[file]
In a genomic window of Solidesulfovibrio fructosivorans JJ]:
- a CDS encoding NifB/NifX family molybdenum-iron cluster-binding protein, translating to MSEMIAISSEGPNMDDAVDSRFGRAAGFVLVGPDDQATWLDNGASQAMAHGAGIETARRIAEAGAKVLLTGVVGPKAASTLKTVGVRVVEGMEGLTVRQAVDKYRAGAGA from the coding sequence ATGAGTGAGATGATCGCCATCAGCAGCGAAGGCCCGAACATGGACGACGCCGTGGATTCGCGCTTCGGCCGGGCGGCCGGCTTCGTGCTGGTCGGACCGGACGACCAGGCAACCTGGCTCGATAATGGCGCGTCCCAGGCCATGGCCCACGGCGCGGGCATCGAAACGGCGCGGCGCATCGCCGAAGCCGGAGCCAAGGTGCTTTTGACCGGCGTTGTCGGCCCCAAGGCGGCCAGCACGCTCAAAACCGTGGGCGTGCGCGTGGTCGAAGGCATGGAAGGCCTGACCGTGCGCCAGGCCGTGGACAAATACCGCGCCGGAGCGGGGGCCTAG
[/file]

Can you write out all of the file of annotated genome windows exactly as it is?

In a genomic window of Solidesulfovibrio fructosivorans JJ]:
- a CDS encoding NifB/NifX family molybdenum-iron cluster-binding protein, translating to MSEMIAISSEGPNMDDAVDSRFGRAAGFVLVGPDDQATWLDNGASQAMAHGAGIETARRIAEAGAKVLLTGVVGPKAASTLKTVGVRVVEGMEGLTVRQAVDKYRAGAGA from the coding sequence ATGAGTGAGATGATCGCCATCAGCAGCGAAGGCCCGAACATGGACGACGCCGTGGATTCGCGCTTCGGCCGGGCGGCCGGCTTCGTGCTGGTCGGACCGGACGACCAGGCAACCTGGCTCGATAATGGCGCGTCCCAGGCCATGGCCCACGGCGCGGGCATCGAAACGGCGCGGCGCATCGCCGAAGCCGGAGCCAAGGTGCTTTTGACCGGCGTTGTCGGCCCCAAGGCGGCCAGCACGCTCAAAACCGTGGGCGTGCGCGTGGTCGAAGGCATGGAAGGCCTGACCGTGCGCCAGGCCGTGGACAAATACCGCGCCGGAGCGGGGGCCTAG